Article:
The forum also highlighted the stylistic differences between the candidates. Obama's responses tended to be more freewheeling, while McCain frequently recited portions of his stump speech.

Obama offered a long answer to whether evil exists, stating that while "we see evil all the time," individuals will not be able to "erase evil from the world. That is God's task."

But McCain seized the opportunity to mention Osama bin Laden and Islamic extremism, wielding his oft-repeated line about how he'd pursue Bin Laden to the "gates of hell."

The Arizona senator's focus was also evident in Warren's first question about which three people each candidate would rely on most during his administration.

McCain named Army Gen. David H. Petraeus, the top commander in Iraq; John Lewis, the Democratic congressman and civil rights leader; and his economic advisor, Meg Whitman, the ex-CEO of eBay. That allowed him to remind the audience of three campaign themes: his foreign policy credentials, serving a cause greater than one's self-interest and his pledge to use the advice of people like Whitman to turn the economy around.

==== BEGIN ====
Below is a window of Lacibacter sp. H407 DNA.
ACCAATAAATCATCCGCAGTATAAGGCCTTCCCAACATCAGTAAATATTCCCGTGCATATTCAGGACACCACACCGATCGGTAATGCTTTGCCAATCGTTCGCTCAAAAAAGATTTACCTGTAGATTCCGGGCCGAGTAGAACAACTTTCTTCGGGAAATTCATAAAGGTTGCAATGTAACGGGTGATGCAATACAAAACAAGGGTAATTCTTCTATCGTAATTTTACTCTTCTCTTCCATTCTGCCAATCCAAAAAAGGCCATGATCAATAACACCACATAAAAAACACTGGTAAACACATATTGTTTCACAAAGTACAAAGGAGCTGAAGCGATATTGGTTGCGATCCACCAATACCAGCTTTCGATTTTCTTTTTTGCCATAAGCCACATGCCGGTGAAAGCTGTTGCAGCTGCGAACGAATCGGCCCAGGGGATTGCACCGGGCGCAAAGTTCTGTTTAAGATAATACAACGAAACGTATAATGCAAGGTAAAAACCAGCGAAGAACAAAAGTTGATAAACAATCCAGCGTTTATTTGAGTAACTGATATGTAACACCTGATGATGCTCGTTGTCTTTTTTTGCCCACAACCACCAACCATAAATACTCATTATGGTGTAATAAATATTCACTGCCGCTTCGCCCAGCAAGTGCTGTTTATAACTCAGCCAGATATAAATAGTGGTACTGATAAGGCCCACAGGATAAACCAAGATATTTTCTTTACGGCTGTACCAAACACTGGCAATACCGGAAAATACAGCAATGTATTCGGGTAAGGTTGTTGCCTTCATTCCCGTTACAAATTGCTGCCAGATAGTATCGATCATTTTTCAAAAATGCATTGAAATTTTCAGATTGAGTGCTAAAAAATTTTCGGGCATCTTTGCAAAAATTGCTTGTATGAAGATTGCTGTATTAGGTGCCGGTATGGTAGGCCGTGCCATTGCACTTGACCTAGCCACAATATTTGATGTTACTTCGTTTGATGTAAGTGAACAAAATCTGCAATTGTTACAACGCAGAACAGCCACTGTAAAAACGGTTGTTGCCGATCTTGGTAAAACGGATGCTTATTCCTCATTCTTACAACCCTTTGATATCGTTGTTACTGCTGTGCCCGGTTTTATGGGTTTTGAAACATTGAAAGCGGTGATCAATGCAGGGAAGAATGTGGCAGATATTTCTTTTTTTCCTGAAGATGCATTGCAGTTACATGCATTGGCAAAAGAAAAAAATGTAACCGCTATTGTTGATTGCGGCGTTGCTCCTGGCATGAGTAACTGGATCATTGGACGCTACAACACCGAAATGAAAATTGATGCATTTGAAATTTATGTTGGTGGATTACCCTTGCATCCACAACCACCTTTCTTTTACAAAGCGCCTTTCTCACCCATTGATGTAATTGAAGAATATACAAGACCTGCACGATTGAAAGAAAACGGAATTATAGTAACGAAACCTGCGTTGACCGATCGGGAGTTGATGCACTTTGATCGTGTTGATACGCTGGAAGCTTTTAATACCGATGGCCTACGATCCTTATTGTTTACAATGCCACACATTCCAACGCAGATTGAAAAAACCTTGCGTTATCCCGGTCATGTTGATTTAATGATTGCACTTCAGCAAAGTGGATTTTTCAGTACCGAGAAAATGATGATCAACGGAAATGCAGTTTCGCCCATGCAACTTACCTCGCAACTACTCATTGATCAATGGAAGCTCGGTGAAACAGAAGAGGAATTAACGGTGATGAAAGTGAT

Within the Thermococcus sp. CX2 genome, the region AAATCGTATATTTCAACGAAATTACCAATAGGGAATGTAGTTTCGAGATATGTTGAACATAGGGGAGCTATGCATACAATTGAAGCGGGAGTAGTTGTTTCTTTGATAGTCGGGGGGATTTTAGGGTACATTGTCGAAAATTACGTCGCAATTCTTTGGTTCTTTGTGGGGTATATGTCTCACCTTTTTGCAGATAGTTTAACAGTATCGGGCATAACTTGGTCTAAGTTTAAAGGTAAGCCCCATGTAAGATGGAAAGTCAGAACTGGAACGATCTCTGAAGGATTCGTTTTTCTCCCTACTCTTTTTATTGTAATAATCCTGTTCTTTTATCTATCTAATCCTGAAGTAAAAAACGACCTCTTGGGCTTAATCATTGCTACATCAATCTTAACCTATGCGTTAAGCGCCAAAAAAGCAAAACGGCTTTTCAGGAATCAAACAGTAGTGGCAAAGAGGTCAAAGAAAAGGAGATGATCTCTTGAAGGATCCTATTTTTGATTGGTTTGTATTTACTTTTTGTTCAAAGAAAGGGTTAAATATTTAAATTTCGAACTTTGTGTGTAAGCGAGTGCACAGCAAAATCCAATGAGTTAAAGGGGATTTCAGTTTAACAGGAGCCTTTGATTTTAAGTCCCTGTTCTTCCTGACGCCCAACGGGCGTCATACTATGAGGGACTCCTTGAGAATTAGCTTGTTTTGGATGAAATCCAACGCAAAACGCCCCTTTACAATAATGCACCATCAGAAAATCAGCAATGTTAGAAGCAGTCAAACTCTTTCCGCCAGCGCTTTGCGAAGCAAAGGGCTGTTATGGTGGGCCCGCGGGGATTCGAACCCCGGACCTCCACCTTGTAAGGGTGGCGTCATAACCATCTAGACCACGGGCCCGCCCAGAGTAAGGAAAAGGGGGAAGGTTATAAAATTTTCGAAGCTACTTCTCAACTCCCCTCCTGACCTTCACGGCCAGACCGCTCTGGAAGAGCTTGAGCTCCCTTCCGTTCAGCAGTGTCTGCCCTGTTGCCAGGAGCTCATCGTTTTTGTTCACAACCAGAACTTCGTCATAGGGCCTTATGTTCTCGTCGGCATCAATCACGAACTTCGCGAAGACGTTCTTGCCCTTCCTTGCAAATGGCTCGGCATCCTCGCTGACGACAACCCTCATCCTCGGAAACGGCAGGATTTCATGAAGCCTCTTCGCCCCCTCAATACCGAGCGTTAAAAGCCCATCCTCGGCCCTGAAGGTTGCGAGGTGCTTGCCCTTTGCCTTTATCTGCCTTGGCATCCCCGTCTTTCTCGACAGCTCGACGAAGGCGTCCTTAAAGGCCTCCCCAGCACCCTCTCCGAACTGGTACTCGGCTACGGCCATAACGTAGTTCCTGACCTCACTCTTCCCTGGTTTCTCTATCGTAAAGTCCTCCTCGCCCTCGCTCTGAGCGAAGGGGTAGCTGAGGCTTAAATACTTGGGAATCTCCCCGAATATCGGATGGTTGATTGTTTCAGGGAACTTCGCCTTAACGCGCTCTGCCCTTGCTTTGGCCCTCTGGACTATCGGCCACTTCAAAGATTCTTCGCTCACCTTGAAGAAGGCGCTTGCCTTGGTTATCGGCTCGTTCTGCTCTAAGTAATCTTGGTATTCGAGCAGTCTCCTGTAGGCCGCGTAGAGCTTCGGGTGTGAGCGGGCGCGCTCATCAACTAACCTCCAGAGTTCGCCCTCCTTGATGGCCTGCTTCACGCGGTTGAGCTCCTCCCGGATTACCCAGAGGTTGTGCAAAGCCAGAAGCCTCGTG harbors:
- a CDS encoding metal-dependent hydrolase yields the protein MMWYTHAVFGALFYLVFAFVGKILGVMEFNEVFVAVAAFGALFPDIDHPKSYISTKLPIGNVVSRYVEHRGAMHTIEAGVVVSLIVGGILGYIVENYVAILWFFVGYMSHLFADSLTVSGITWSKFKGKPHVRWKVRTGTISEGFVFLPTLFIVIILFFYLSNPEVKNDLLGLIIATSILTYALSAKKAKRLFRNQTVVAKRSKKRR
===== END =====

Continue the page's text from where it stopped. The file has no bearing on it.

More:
Obama named his wife and grandmother before moving to a bipartisan list of past and current senators.

When asked to cite a position on which they had changed their views in the last 10 years, Obama mentioned his initial concerns that welfare reform could have "disastrous results." McCain took the opportunity to tout his energy plan -- noting that he had abandoned his opposition to offshore oil drilling. "We've got to drill now. We've got to drill here," he said.

Among the forum's lighter moments was Warren's challenge to "define rich."

Obama poked fun at Warren, whose book "The Purpose-Driven Life" was a bestseller. "Well, if you've got book sales of 25 million, you qualify," Obama joked before saying: "I would argue that if you're making more than $250,000, you're in the top 3% or 4% of the country, and you're doing well."

McCain, whose wife's wealth has been estimated at more than $100 million, tried to dodge the question. But with a chuckle, he finally gave a figure: "I think if you're just talking about income, how about $5 million?"

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maeve.reston@latimes.com

seema.mehta@latimes.com

Times staff writer Kate Linthicum contributed to this report.